I lived in Paris in 1989-90 (sixth grade). Our history class went on two field trips to the Louvre - once to see the Egyptian collection and once to the Greek. On one of those we passed the room with the Mona Lisa in it - a darkened room with “no flash photography” signs everywhere, a milling throng, and constant popping flash bulbs.

So of course now I can say the real connoisseur goes straight for the Egyptian and Greek collections when visiting the Louvre.


If you get a seating place on the benches around the wall it’s quite the spectacle to enjoy. I could sit there for hour watching tourists getting berated for skimpy clothing, taking photos, being to loud. Once in a while there is a public prayer, the confused looks of the chinese tourists when the priest starts is worth it alone.

As I remember the setup you don’t have to move around the Book. If you insist you can stay in front of the display case.


The image accompanying this article reminds me a series of paintings my uncle created several years ago.

Personally I never bother trying to take photos of paintings at art museums, in part because I know that the museum gift shop probably already has much-higher-quality-images available in postcard form should I feel a need to remember what the art looked like.


The Mona Lisa is nice if you can manage to actually enjoy it with these issues, but even then as mentioned Leonardo has other pieces that are as good or better. Personally I prefer his annunciation.


Exactly. It’s a clickbait title to a sensible suggestion.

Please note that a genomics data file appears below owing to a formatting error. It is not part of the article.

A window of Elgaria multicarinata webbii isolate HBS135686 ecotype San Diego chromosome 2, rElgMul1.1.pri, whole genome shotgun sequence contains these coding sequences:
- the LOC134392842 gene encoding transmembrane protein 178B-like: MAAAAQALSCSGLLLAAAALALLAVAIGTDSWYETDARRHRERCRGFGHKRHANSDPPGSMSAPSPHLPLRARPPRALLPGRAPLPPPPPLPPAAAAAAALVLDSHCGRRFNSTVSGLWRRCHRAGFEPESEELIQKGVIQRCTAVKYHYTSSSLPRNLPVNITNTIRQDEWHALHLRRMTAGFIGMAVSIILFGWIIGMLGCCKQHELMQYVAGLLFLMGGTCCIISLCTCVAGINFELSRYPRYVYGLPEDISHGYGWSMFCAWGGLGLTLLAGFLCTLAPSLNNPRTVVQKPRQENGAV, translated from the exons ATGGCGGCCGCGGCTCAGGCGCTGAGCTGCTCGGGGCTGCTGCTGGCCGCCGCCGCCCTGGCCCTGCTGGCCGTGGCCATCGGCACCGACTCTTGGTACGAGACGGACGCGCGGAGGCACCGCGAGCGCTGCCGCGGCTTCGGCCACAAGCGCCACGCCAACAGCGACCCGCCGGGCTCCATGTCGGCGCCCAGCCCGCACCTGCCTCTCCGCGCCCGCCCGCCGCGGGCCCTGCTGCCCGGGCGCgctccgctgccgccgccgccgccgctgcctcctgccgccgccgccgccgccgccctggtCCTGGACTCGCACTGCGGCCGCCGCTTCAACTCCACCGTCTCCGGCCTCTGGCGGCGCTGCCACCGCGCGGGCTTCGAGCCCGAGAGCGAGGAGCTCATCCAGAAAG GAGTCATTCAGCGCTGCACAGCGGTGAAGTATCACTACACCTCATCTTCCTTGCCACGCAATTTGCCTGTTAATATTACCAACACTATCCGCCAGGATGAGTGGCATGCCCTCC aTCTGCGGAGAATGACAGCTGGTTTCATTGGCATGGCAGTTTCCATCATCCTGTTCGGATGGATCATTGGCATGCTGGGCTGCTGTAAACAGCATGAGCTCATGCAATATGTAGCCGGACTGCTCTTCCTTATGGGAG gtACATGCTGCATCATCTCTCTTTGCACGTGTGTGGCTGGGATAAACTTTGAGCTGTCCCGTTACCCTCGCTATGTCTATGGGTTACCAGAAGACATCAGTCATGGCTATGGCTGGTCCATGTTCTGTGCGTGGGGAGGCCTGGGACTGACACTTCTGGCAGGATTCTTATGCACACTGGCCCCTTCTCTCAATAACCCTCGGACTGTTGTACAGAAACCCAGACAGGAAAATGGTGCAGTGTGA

It takes a while to do it, but that’s precisely what the article says. Not “take it down”, but “give it a dedicated building”.

Not that the article inspires much sympathy from me, I’m afraid. People who consider the Mona Lisa as no more than a compulsory selfie location find it inconvenient to share the painting with other selfie-takers? How appalling.

If you really, really want to see the painting, at least make some effort. Buy your entry ticket online. Download the map beforehand, and plan your route from the entrance. The Louvre opens at 9 - arrive well before that. Go straight to the Mona Lisa. You’ll have it almost to yourself; on one of my visits, I was literally the only visitor in the room.

As the article says, the Venus de Milo doesn’t get so many visitors, but it needs more space to be seen from all angles - go there next.

Though not on the 16th, 'cos I’ll be there. :wink:

I didn’t say this, but it’s possible to dodge straight in there as soon as the museum opens.


just vet the visitors. Say you have to write a one page essay as to why you want to see it before you queue up. On paper and pencil supplied by the museum, sit down and write it before you can gain admission to see it. Free to memorize it if you feel that strongly about what you are going to write, or if you have bought an essay. But no copying from another sheet. Only what you can pull from your head.

That wil cull the visitors down to a manageable amount.

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i went and saw Monet’s Water Lilies at an exhibit in boston (MFA) years ago. I had the opposite problem. The paintings are so big and up close just look like a hot mess…but from far away they are amazing…you know, if you can get far enough away without a whole bunch of people in the way.


just imagine what this looks like up close:

hint, something like this: